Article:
Many of this country’s 64 million grandparents haven’t seen their grandkids since the start of the pandemic. Many others live with their grandkids and are worried for them.
James S. Bates, a professor at Ohio State University, recently interviewed 21 grandparents between the ages of 58 and 77 to find out how they’ve been coping and what advice they’d offer other grandparents. Here’s what they said.
Zoom and FaceTime aren’t the only ways to communicate with grandkids these days. Some of the grandparents Bates interviewed were embracing low-tech options like sending cards and gifts and talking on the phone.
During conversations, let grandkids talk without interruption and really listen to them, the grandparents in the study emphasized. “Through such open communication, grandchildren will share their concerns about the pandemic and feel reassured of their grandparents’ love and support,” Bates wrote.
If you can’t hug and kiss your grandkids now, you can make up for that by telling them how much you love them, grandparents said.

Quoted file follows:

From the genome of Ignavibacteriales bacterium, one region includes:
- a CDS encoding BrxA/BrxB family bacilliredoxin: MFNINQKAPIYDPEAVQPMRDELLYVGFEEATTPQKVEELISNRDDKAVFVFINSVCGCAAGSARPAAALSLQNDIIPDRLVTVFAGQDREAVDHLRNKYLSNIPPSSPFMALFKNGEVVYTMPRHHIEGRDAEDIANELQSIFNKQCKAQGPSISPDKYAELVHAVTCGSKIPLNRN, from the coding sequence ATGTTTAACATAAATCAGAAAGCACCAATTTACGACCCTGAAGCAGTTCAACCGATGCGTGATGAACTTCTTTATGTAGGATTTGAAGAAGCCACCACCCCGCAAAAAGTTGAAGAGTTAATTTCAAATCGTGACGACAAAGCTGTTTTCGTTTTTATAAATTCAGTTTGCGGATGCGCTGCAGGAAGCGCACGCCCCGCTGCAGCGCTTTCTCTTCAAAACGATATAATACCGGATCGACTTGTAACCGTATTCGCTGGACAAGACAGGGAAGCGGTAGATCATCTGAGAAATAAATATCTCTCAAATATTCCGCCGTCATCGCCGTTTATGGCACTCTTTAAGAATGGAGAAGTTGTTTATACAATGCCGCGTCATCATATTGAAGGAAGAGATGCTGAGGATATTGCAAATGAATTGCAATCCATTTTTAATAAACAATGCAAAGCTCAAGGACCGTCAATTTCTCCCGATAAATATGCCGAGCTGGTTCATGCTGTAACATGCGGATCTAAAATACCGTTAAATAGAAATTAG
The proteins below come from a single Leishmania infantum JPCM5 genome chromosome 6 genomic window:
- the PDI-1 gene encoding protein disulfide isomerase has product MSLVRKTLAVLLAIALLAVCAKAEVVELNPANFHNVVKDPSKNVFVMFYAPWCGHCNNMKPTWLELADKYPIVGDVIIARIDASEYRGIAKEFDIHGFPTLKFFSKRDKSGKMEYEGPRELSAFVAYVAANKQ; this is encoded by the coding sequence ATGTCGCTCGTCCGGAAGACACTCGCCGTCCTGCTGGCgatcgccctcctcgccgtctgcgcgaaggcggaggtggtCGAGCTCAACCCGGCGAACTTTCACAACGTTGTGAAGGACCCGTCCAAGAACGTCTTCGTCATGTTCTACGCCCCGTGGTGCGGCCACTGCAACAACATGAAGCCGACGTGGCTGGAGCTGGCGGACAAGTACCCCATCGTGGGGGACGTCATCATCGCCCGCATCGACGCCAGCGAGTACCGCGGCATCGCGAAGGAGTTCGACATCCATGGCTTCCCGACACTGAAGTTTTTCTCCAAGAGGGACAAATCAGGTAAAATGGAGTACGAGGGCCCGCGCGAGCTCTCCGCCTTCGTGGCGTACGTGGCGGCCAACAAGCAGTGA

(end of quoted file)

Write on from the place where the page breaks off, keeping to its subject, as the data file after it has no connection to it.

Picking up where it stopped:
“This will end”
Don’t feel too sorry for yourself, grandparents urged. “Grandparents shared messages of hope and encouragement, making statements such as ‘things will get better’ and ‘this will end.'” It might help to count your blessings, reach out to others, and take life one day at a time.
Set an example
Take care of your health so your grandkids will want to take care of theirs. “Grandparents advised being an example of strength, resiliency, and hope in front of one’s grandchildren.”
If you live with your grandkids, give them healthy foods, help them with their schoolwork, and help them stick to a routine.
Look to the future
The pandemic will end, but the future will hold challenges, too. Grandparents can take this moment to teach their grandkids that life is full of ups and downs. “Helping grandchildren acknowledge that there will be drama, tragedy, and accidents in life will go a long way in helping them prepare emotionally and psychologically for when adversity arises.”